Cold Spring Harbor, NY Like all living things, plants depend for their growth and sustenance on elaborate signaling networks to maintain stem cells, cells that have an almost magical regenerative capacity. The signals sent through these networks convey an incredible diversity of instructions, which make it possible for plants to follow genetic and cellular programs regulating growth, shape, and energy production and consumption.
A team of plant biologists at Cold Spring Harbor Laboratory (CSHL) led by Professor David Jackson has pioneered the use of genetics to discover how plants cells communicate certain instructions from one to another via tiny channels called plasmodesmata (PD). Having previously demonstrated that a protein called KNOTTED1 (KN1) traffics selectively through these channels, the team has now discovered that proteins called chaperonins are an indispensable factor in enabling this trafficking to occur.
The scientists have also demonstrated the importance of this specific signaling pathway, showing that it is needed to maintain stem cells, and suggest it is probably conserved broadly, in diverse species. The findings appear August 26 in the journal Science.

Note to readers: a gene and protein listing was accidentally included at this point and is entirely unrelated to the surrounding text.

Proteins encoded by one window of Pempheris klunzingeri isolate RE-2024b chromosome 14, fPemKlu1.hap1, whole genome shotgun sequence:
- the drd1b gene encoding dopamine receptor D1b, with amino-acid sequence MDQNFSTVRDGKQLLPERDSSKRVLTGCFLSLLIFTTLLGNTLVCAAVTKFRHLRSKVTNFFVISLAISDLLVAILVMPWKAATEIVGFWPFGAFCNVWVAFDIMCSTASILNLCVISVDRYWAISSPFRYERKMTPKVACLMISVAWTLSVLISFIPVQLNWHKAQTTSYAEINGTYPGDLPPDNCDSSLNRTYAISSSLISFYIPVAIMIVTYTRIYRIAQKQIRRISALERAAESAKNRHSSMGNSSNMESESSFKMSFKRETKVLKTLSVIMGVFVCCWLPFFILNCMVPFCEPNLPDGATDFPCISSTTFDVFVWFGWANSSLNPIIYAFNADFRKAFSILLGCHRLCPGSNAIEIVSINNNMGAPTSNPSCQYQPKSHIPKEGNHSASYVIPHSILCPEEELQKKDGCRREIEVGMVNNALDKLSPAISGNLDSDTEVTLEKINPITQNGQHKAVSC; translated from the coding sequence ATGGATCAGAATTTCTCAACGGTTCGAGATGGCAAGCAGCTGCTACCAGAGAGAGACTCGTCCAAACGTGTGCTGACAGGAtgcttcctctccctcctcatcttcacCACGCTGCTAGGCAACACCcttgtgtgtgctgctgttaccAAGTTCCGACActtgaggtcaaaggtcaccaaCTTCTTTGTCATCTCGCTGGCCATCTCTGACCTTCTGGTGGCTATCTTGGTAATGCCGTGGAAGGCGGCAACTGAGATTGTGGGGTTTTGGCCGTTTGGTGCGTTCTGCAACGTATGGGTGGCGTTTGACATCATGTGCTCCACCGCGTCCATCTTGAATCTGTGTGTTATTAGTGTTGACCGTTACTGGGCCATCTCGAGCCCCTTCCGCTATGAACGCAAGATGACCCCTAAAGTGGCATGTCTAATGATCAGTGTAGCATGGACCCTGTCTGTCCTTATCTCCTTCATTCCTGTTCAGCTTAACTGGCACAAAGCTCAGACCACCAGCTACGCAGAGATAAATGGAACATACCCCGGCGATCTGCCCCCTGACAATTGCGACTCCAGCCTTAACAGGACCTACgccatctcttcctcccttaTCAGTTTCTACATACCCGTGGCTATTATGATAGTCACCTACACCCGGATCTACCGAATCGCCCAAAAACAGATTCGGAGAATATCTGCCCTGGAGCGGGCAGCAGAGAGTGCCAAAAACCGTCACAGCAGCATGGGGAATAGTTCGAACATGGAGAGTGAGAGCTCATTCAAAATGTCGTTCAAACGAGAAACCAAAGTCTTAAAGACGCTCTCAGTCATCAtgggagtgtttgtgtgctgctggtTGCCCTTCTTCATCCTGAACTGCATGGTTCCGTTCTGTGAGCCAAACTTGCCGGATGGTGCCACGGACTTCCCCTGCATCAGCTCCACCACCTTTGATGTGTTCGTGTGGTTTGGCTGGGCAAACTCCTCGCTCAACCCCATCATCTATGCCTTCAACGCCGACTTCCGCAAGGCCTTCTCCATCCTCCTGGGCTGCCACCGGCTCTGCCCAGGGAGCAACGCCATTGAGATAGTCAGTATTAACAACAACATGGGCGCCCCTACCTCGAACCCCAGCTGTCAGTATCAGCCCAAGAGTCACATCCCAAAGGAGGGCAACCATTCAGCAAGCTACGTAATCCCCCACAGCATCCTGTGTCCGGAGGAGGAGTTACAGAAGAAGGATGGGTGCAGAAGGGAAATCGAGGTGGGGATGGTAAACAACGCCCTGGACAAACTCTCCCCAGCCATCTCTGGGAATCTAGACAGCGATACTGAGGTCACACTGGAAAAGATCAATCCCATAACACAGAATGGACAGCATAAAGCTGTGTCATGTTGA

Plasmodesmata are microscopic channels traversing plant cell walls that connect adjacent cells. This is where their resemblance to, say, pipes connecting your water tank to your shower ceases, however, because PDs are selective. Only certain signaling molecules, or molecular complexes, can enter these channels and emerge properly on the far side.
The discovery that trafficking cannot occur in a PD-mobile protein such as KN1 unless it is facilitated by chaperonins, opened the question of what the latter actually do in the process. Chaperonins are protein complexes well known to assist in the folding of newly manufactured amino-acid chains into proteins. Like intricate pieces of origami, nascent proteins become functional only if they are tw
|Contact: Peter Tarr|
Cold Spring Harbor Laboratory